The second in a series of three lessons that examine how different writers explore the issues of individual freedoms and tolerance in America uses The Crucible as the anchor text. The focus here is what Miller has to say about the causes and results of intolerance. Through a series of carefully scripted activities, groups view multiple interpretations of scenes, compare the characters to their historical counterparts, and respond to text-based questions. To conclude the study, individuals craft an alternate ending to the play.
New! What If?
For many children around the world, food scarcity is a painful reality of daily life. Help young scholars understand the seriousness of this global issue with with a reading of the book The Good Garden. After discussing food security and completing a related worksheet, students conclude the lesson by writing and illustrating alternate endings to the story. Addressing a number of topics in social studies, science, math, and language arts, this cross-curricular lesson can really make for a rich learning experience in the upper elementary and middle school grade levels.
Learners with special needs and learning disabilities explore writing by becoming story editors. The class reads a story together after hearing it once through first. Then, they each examine the pictures from the story and work on paraphrasing its contents. They then become editors tasked with creating a new ending for the story, this can be done with an assistive device or through dictation.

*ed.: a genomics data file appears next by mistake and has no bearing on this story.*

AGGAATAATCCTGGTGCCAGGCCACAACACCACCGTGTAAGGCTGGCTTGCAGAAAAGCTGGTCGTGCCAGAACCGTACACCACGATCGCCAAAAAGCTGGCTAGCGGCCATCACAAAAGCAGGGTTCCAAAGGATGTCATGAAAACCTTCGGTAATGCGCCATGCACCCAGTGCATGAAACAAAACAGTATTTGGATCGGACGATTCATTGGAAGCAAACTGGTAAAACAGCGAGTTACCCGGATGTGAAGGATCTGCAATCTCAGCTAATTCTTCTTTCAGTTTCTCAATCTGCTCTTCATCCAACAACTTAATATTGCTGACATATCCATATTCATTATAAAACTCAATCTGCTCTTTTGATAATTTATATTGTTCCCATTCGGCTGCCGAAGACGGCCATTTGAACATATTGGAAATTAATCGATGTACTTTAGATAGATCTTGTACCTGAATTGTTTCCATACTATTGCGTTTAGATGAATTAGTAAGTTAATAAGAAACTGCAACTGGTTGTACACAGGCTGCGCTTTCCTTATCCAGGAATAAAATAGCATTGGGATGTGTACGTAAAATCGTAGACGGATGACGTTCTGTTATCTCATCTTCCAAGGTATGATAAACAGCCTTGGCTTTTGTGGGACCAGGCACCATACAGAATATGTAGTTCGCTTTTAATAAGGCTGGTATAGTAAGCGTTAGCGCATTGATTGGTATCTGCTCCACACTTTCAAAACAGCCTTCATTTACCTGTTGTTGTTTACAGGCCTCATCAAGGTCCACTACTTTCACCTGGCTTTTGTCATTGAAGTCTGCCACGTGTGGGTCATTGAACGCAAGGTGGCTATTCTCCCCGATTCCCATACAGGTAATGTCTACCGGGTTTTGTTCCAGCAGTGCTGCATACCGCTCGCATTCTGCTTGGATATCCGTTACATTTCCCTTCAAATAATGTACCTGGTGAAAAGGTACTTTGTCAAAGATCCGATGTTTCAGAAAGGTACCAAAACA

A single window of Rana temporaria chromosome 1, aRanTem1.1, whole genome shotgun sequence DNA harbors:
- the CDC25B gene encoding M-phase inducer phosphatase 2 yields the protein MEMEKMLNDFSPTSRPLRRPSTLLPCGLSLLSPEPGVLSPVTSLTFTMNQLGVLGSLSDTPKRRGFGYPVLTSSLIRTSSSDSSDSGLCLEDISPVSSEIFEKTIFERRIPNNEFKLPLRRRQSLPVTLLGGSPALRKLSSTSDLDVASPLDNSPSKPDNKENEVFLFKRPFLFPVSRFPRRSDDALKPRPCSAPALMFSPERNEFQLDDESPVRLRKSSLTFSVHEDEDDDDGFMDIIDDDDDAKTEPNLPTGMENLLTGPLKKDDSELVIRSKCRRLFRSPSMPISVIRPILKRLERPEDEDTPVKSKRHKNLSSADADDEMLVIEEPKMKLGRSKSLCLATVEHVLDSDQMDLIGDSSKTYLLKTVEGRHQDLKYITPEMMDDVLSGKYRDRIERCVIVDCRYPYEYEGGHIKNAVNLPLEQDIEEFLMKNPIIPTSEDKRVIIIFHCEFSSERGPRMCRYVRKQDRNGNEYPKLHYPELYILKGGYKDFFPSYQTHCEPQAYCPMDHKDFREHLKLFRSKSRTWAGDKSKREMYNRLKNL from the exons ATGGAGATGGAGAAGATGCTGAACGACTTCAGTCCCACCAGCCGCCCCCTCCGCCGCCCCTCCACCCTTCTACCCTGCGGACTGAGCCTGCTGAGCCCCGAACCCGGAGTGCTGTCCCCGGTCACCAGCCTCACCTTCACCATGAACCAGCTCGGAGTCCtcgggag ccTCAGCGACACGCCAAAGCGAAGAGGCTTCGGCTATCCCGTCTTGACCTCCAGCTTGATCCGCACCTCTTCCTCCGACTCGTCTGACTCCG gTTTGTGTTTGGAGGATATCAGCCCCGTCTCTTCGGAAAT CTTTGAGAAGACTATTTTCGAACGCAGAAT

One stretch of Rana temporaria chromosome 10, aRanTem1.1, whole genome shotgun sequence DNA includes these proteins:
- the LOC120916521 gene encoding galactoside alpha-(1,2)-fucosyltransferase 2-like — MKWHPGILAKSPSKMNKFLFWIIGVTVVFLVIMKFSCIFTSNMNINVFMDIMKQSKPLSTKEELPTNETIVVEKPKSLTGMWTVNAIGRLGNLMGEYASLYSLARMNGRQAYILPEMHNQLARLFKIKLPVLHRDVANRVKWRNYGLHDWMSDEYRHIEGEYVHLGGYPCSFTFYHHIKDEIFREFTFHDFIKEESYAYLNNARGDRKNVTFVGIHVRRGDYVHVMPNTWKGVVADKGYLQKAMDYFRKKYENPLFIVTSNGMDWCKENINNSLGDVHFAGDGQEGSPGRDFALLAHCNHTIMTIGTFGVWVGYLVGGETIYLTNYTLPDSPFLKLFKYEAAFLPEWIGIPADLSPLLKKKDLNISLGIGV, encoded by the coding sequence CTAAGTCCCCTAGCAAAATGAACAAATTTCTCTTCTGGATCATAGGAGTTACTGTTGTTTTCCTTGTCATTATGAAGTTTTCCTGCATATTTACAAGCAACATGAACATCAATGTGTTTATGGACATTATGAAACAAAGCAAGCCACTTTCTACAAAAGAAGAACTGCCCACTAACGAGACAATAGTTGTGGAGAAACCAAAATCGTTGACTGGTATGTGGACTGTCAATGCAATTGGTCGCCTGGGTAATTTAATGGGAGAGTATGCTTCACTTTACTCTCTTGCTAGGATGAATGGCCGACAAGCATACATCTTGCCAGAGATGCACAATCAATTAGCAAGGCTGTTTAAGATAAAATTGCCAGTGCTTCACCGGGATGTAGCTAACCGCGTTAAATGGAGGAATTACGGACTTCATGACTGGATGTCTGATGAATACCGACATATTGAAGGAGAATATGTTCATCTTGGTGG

Fifth grade reader/writers create an alternate ending to an episode in Roald Dahl's James and the Giant Peach in which our protagonist "loses" the chance to magically solve all his problems. Prompts students not only to write creatively and fluently, but to think critically by exploring possible outcomes. Link to the lively Roald Dahl official website. Rubric link is defunct.
In this reading worksheet, students choose a novel and write about what genre it belongs to. Students also write an introduction to a sequel or an alternative ending for the book.
Altering the ending of a famous fairy tale is a really fun way for kids to experience creative writing. The lesson plan here has them do just that! Learners listen to the famous fairy tale, "The Twelve Brothers," and change the ending of the tale any way they want. Pupils share their endings with each other, then illustrate the ending. Even with a class of 25 pupils, you'll be amazed at how each child will come up with a different way for the fairy tale to end.
First graders identify the beginning, middle, and ending of a story and describe the plot, setting, and the characters. As a class they read a picture story and identify the beginning, middle, and end. Students then draw a picture of an alternate ending to the story.
Investigate the life of Mahatma Gandhi by researching non-violent lifestyles. Learners define the word ahimsa and discuss the personal characteristics that made Gandhi a peaceful warrior. They also create a poster about the story "The Little Red Hen" as an example of a story with a moral. This is a multi-grade lesson because it can be adapted to so many different stories and examples. Character analysis and comparisons between texts are made.
Analyze and interpret a literary work your class has read during the course. After reading a variety of literary works, middle schoolers alter the ending of a selection by creating an alternate ending. They generate five comprehension questions related to their alternate ending and interpretation of the story. The lesson focuses on literary elements such as plot and theme. A student example is included.
Fourth graders identify social, moral, or cultural issues in stories such as problems faced by characters. They discuss how characters deal with the problems and locate evidence as it appears in the text. They write 3 paragraphs or chapters to collect, order, and build ideas.